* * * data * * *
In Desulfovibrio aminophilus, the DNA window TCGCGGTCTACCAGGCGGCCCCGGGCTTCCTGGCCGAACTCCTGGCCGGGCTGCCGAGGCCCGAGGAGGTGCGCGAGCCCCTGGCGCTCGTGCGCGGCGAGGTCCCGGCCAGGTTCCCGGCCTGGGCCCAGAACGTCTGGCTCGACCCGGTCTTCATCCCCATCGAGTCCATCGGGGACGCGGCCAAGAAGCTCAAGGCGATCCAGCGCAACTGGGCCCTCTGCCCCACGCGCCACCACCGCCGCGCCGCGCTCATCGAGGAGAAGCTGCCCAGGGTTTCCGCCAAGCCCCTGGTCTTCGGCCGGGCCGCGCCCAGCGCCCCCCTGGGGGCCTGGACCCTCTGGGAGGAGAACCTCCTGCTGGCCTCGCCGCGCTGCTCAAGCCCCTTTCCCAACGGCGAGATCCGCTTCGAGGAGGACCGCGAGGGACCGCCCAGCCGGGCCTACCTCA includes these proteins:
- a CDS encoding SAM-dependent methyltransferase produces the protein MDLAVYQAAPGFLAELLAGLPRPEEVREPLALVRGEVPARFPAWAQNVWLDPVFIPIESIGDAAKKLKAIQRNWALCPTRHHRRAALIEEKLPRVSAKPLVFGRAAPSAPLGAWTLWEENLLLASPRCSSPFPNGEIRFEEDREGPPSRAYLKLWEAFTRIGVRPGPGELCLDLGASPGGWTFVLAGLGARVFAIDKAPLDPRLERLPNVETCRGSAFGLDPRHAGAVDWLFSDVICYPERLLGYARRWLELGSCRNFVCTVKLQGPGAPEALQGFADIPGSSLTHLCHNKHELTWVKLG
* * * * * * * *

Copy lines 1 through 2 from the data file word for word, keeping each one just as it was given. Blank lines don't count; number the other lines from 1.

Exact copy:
In Desulfovibrio aminophilus, the DNA window TCGCGGTCTACCAGGCGGCCCCGGGCTTCCTGGCCGAACTCCTGGCCGGGCTGCCGAGGCCCGAGGAGGTGCGCGAGCCCCTGGCGCTCGTGCGCGGCGAGGTCCCGGCCAGGTTCCCGGCCTGGGCCCAGAACGTCTGGCTCGACCCGGTCTTCATCCCCATCGAGTCCATCGGGGACGCGGCCAAGAAGCTCAAGGCGATCCAGCGCAACTGGGCCCTCTGCCCCACGCGCCACCACCGCCGCGCCGCGCTCATCGAGGAGAAGCTGCCCAGGGTTTCCGCCAAGCCCCTGGTCTTCGGCCGGGCCGCGCCCAGCGCCCCCCTGGGGGCCTGGACCCTCTGGGAGGAGAACCTCCTGCTGGCCTCGCCGCGCTGCTCAAGCCCCTTTCCCAACGGCGAGATCCGCTTCGAGGAGGACCGCGAGGGACCGCCCAGCCGGGCCTACCTCA includes these proteins:
- a CDS encoding SAM-dependent methyltransferase produces the protein MDLAVYQAAPGFLAELLAGLPRPEEVREPLALVRGEVPARFPAWAQNVWLDPVFIPIESIGDAAKKLKAIQRNWALCPTRHHRRAALIEEKLPRVSAKPLVFGRAAPSAPLGAWTLWEENLLLASPRCSSPFPNGEIRFEEDREGPPSRAYLKLWEAFTRIGVRPGPGELCLDLGASPGGWTFVLAGLGARVFAIDKAPLDPRLERLPNVETCRGSAFGLDPRHAGAVDWLFSDVICYPERLLGYARRWLELGSCRNFVCTVKLQGPGAPEALQGFADIPGSSLTHLCHNKHELTWVKLG